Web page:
See “— Comparison of the Year Ended June 30, 2013 versus the Year Ended June 30, 2012 — Consolidated Results of Operations” for a discussion of the NHL work stoppage during the 2012-13 season and the NBA work stoppage during the 2011-12 season.
Direct operating expenses
Direct operating expenses for the year ended June 30, 2013 decreased $26,016, or 11%, to $218,665 as compared to the prior year primarily driven by a decrease in programming acquisition costs (rights fees) and other programming costs due to the NHL work stoppage partially offset by the Knicks' return to a full regular season schedule. Programming acquisition costs include rights fees from the licensing of team related programming to MSG Media from the MSG Sports segment.
Selling, general and administrative expenses
Selling, general and administrative expenses for the year ended June 30, 2013 decreased $2,384, or 2%, to $114,141 as compared to the prior year primarily due to a decrease in marketing costs and lower employee compensation and related benefits partially offset by an increase in allocated corporate general and administrative costs. The decrease in marketing costs was primarily driven by the absence of certain marketing expenses related to an affiliate dispute which were incurred during the prior year period partially offset by higher marketing of programming initiatives.
Depreciation and amortization (including impairments)
Depreciation and amortization (including impairments) for the year ended June 30, 2013 decreased $8,258, or 34%, to $16,358 as compared to the prior year primarily due to lower amortization of intangible assets resulting from certain intangible assets becoming fully amortized and the absence of an impairment charge of $3,112 recorded during fiscal year 2012 to write-off the remaining carrying value of certain intangible assets (see Note 5 to the consolidated financial statements included in Item 8 of this Annual Report on Form 10-K.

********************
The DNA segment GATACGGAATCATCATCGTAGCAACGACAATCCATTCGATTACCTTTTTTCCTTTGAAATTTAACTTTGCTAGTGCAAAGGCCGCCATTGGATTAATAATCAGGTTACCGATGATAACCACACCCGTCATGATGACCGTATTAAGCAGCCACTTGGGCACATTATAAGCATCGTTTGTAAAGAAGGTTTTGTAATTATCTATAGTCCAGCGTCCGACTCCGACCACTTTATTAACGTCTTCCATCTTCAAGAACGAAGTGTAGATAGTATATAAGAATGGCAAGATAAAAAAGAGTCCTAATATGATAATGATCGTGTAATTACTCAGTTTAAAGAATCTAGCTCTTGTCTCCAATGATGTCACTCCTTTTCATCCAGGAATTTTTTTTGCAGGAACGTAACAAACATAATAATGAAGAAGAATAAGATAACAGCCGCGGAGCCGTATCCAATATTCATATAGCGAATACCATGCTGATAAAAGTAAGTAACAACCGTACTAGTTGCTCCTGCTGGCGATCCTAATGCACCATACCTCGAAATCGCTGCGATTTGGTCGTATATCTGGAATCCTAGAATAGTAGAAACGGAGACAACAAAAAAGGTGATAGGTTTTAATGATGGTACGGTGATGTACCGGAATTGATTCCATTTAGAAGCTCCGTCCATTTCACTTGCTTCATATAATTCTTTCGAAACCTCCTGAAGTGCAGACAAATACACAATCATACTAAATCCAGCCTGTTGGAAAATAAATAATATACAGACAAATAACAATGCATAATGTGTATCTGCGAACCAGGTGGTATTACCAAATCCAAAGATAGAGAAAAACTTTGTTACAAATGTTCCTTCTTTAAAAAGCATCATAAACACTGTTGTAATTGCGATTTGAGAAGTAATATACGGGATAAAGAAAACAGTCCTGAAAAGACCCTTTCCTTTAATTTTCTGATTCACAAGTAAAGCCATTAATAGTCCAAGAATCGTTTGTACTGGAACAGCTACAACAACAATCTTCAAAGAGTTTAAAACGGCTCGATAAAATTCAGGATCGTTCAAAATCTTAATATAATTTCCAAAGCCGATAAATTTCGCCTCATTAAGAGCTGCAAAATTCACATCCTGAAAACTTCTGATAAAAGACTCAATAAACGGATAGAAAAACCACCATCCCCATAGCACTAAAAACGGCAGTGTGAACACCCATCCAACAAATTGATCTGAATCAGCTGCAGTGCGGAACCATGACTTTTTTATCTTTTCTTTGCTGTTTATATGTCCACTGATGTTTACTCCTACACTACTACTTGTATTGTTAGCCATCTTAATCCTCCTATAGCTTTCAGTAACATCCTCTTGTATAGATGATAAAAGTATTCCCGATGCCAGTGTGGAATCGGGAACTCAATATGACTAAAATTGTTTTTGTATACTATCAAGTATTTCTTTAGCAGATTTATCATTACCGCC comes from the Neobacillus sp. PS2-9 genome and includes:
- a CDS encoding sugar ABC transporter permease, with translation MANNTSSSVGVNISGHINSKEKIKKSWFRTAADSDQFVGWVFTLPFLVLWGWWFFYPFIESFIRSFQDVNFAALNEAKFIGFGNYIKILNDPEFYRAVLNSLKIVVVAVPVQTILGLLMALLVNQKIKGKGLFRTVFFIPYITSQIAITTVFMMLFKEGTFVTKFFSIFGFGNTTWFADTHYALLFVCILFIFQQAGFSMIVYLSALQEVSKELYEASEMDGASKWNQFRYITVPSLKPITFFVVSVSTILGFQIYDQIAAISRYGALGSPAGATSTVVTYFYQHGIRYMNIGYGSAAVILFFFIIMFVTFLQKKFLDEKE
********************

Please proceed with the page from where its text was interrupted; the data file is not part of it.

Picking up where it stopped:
AOCF
AOCF for the year ended June 30, 2013 increased $90,907, or 35%, to $349,506 as compared to the prior year primarily driven by an increase in revenues and lower direct operating expenses, as discussed above.
See “— Comparison of the Year Ended June 30, 2013 versus the Year Ended June 30, 2012 — Consolidated Results of Operations” for a discussion of the NHL work stoppage during the 2012-13 season and the NBA work stoppage during the 2011-12 season.
MSG Entertainment
The table below sets forth, for the periods presented, certain historical financial information and the percentage that those items bear to revenues for the Company's MSG Entertainment segment.
 
Years Ended June 30,
 
(Increase)
Decrease in
Operating
Loss
 
2013
 
2012
 
 
Amount  
 
% of
  Revenues  
 
Amount  
 
% of
  Revenues  
 
Revenues
$
252,195

 
100
 %
 
$
263,976

 
100
 %
 
$
(11,781
)
Direct operating expenses
199,458

 
79
 %
 
198,649

 
75
 %
 
(809
)
Selling, general and administrative expenses
67,947

 
27
 %
 
64,976

 
25
 %
 
(2,971
)
Depreciation and amortization
9,522

 
4
 %
 
9,653

 
4
 %
 
131

Operating loss
$
(24,732
)
 
(10
)%